Pol Tested

Chait, Jonathan
February 2003
New Republic;2/3/2003, Vol. 228 Issue 4, p14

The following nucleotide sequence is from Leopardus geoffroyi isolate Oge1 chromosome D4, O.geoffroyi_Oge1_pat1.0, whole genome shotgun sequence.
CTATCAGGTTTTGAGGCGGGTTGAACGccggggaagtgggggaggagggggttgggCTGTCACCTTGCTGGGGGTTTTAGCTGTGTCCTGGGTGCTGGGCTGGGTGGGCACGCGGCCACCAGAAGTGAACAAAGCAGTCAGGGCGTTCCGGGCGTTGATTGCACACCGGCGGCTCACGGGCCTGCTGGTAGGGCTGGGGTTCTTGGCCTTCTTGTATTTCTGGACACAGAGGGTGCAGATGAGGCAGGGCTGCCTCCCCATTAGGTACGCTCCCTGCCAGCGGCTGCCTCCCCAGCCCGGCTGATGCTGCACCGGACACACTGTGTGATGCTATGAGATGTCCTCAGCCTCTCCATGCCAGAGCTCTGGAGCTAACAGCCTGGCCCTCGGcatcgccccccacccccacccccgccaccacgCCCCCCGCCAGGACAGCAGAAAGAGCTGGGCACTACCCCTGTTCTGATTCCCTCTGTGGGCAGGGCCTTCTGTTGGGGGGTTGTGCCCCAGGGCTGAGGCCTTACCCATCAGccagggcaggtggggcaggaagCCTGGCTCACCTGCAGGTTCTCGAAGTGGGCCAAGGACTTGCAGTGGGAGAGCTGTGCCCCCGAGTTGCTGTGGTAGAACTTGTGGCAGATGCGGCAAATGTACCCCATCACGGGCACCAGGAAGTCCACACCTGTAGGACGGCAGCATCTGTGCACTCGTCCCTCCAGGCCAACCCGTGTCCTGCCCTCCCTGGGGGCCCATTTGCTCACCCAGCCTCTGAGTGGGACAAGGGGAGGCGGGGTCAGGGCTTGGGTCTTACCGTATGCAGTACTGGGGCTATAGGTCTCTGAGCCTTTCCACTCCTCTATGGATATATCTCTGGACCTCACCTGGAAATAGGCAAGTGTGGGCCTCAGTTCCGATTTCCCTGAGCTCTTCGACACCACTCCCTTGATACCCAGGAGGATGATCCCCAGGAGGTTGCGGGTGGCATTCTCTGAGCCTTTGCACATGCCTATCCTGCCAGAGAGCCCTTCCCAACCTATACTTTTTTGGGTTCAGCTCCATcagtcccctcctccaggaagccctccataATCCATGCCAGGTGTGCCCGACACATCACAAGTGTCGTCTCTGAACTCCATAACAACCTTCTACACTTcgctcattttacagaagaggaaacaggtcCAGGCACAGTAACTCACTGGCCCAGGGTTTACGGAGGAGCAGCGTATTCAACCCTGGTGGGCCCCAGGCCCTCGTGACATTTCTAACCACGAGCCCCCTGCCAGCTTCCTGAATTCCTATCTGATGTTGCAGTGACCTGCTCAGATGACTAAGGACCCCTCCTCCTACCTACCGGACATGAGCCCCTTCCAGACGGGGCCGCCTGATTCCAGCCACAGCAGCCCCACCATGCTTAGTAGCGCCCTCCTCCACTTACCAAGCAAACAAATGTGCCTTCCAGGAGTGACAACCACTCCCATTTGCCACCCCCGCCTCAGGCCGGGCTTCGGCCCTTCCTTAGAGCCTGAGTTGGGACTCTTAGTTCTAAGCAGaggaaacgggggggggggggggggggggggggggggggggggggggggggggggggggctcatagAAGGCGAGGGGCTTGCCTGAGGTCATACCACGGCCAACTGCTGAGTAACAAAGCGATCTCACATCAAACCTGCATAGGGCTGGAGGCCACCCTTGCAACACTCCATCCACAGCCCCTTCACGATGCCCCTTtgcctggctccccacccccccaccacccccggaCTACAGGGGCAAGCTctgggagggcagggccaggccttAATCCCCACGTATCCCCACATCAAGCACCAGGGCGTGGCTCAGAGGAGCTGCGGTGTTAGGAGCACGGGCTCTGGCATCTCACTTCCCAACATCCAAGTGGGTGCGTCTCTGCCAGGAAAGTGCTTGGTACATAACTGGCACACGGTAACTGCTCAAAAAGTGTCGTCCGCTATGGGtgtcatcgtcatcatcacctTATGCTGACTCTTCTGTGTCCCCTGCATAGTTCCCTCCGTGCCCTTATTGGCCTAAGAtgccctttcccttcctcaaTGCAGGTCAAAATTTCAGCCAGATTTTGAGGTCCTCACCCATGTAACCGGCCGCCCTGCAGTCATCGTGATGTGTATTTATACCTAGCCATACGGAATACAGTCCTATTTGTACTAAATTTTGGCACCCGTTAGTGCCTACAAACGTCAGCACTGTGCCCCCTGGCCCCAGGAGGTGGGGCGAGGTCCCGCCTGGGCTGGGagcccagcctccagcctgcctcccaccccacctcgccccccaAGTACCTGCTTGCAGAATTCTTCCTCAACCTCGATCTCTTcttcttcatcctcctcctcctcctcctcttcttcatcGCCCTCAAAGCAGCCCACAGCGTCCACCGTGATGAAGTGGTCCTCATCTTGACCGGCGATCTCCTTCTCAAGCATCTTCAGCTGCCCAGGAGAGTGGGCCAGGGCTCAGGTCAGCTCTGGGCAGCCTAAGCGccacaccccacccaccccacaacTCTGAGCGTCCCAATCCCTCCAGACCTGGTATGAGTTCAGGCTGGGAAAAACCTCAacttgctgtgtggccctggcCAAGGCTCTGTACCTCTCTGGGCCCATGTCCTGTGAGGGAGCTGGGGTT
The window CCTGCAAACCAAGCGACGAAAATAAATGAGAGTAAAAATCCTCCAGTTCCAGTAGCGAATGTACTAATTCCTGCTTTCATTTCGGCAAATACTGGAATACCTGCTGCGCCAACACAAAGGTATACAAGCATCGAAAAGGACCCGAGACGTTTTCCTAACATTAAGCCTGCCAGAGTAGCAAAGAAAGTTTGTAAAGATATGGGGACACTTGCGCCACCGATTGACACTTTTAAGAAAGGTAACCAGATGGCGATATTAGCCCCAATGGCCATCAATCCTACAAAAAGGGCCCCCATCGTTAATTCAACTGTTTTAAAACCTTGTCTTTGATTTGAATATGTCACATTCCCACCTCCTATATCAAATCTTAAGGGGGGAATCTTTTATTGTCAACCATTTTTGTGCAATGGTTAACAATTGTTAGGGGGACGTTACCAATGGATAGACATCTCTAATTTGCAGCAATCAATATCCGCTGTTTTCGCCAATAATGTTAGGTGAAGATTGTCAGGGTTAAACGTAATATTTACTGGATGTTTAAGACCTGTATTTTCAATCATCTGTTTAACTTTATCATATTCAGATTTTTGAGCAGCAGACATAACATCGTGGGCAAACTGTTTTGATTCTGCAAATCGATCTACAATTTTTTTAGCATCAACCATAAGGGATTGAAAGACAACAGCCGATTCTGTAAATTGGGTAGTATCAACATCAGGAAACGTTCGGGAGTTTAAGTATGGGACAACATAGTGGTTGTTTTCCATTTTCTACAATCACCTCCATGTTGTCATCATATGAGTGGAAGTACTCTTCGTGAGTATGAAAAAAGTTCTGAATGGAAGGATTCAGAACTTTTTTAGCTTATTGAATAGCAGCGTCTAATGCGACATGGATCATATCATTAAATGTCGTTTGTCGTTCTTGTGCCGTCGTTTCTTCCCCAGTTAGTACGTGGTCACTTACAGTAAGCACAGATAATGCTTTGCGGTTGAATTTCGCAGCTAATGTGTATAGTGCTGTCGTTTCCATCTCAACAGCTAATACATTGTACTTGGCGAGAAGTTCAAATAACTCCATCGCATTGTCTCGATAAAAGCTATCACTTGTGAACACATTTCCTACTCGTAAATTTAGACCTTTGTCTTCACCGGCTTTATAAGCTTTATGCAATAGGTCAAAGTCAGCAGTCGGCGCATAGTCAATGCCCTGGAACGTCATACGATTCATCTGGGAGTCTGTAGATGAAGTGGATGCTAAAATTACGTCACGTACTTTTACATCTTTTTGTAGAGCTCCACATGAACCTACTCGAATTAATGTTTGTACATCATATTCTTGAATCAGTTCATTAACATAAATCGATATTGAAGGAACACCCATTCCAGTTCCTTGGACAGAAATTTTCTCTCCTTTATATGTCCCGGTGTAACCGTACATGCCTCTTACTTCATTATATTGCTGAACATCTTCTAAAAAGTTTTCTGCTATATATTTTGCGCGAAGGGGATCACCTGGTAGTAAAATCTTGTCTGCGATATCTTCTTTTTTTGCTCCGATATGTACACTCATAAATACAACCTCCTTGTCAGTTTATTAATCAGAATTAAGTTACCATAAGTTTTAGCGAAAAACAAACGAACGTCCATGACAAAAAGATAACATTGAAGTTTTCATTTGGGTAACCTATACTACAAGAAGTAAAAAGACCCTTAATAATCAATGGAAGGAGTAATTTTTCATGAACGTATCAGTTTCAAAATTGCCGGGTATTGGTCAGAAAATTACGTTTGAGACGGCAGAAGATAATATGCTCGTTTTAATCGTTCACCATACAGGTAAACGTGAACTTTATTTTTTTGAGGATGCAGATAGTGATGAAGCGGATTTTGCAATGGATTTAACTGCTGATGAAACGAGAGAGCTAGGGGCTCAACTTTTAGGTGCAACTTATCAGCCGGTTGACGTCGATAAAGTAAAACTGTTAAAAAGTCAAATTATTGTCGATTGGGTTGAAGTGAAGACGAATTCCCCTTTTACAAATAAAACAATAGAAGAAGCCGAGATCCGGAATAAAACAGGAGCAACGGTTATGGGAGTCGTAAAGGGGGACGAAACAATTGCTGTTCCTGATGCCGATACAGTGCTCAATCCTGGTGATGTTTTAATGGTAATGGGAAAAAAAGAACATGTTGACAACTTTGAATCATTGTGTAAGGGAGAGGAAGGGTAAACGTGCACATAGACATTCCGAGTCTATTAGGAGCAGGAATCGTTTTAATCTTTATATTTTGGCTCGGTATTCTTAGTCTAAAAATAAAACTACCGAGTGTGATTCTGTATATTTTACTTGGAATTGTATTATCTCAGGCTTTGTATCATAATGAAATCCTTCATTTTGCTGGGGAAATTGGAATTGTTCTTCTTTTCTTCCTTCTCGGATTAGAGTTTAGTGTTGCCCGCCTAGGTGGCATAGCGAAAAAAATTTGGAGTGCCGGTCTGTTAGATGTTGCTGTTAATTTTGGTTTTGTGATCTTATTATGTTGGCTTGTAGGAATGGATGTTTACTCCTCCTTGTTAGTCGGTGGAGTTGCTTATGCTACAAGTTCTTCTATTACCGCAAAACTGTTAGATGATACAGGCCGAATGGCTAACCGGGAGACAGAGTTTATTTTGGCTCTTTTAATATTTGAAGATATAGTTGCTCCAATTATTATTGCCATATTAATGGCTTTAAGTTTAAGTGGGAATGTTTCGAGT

If you watched U.S. President George W. Bush announce his opposition to the University of Michigan's affirmative action program, you probably came away with the impression that the president's position is a highly unpopular one. Bush's political body language was entirely defensive--from his speech to his legal reasoning to the calculated leak that African American foreign policy adviser Condoleezza Rice had helped shape his position. Bush's opposition to racial preferences, however, is anything but a fringe right-wing view. The paradox of Bush's cringing opposition to racial preferences is that, among all his contested stances, it is the one in which he is most closely in sync with public opinion and his critics most out of step. Critics of racial preferences insist that Republicans get in trouble on affirmative action because of their skittishness. Because Republicans are widely considered suspect on race all that comes across is that a conservative is attempting to dismantle civil rights laws.


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